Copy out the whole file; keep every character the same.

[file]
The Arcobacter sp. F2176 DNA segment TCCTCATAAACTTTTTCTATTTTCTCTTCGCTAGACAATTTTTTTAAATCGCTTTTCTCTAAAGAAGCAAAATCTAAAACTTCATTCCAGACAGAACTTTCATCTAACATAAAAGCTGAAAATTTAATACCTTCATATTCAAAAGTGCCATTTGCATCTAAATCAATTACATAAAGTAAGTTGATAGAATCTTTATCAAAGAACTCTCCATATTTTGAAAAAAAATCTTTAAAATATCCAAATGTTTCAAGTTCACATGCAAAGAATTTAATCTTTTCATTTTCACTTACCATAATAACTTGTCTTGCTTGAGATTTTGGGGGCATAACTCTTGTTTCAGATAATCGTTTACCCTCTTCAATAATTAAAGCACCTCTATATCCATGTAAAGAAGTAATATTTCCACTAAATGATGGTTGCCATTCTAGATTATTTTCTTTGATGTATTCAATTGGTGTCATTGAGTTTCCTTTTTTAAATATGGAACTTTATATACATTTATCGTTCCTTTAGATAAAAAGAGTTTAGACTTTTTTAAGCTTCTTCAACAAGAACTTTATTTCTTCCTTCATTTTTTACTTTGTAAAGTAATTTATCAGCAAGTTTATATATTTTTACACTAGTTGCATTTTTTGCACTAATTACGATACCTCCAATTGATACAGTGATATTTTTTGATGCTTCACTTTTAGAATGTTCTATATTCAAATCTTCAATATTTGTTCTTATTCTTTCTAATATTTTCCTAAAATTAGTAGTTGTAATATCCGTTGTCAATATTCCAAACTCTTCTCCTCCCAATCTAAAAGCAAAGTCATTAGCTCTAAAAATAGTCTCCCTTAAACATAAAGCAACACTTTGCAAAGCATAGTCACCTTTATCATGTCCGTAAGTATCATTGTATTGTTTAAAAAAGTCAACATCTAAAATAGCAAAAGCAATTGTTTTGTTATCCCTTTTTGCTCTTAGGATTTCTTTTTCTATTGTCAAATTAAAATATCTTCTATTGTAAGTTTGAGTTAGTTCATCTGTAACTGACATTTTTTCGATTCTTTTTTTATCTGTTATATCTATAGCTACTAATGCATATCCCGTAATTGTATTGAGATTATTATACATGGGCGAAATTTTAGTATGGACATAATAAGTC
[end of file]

The Arcobacter sp. F2176 DNA segment TCCTCATAAACTTTTTCTATTTTCTCTTCGCTAGACAATTTTTTTAAATCGCTTTTCTCTAAAGAAGCAAAATCTAAAACTTCATTCCAGACAGAACTTTCATCTAACATAAAAGCTGAAAATTTAATACCTTCATATTCAAAAGTGCCATTTGCATCTAAATCAATTACATAAAGTAAGTTGATAGAATCTTTATCAAAGAACTCTCCATATTTTGAAAAAAAATCTTTAAAATATCCAAATGTTTCAAGTTCACATGCAAAGAATTTAATCTTTTCATTTTCACTTACCATAATAACTTGTCTTGCTTGAGATTTTGGGGGCATAACTCTTGTTTCAGATAATCGTTTACCCTCTTCAATAATTAAAGCACCTCTATATCCATGTAAAGAAGTAATATTTCCACTAAATGATGGTTGCCATTCTAGATTATTTTCTTTGATGTATTCAATTGGTGTCATTGAGTTTCCTTTTTTAAATATGGAACTTTATATACATTTATCGTTCCTTTAGATAAAAAGAGTTTAGACTTTTTTAAGCTTCTTCAACAAGAACTTTATTTCTTCCTTCATTTTTTACTTTGTAAAGTAATTTATCAGCAAGTTTATATATTTTTACACTAGTTGCATTTTTTGCACTAATTACGATACCTCCAATTGATACAGTGATATTTTTTGATGCTTCACTTTTAGAATGTTCTATATTCAAATCTTCAATATTTGTTCTTATTCTTTCTAATATTTTCCTAAAATTAGTAGTTGTAATATCCGTTGTCAATATTCCAAACTCTTCTCCTCCCAATCTAAAAGCAAAGTCATTAGCTCTAAAAATAGTCTCCCTTAAACATAAAGCAACACTTTGCAAAGCATAGTCACCTTTATCATGTCCGTAAGTATCATTGTATTGTTTAAAAAAGTCAACATCTAAAATAGCAAAAGCAATTGTTTTGTTATCCCTTTTTGCTCTTAGGATTTCTTTTTCTATTGTCAAATTAAAATATCTTCTATTGTAAGTTTGAGTTAGTTCATCTGTAACTGACATTTTTTCGATTCTTTTTTTATCTGTTATATCTATAGCTACTAATGCATATCCCGTAATTGTATTGAGATTATTATACATGGGCGAAATTTTAGTATGGACATAATAAGTC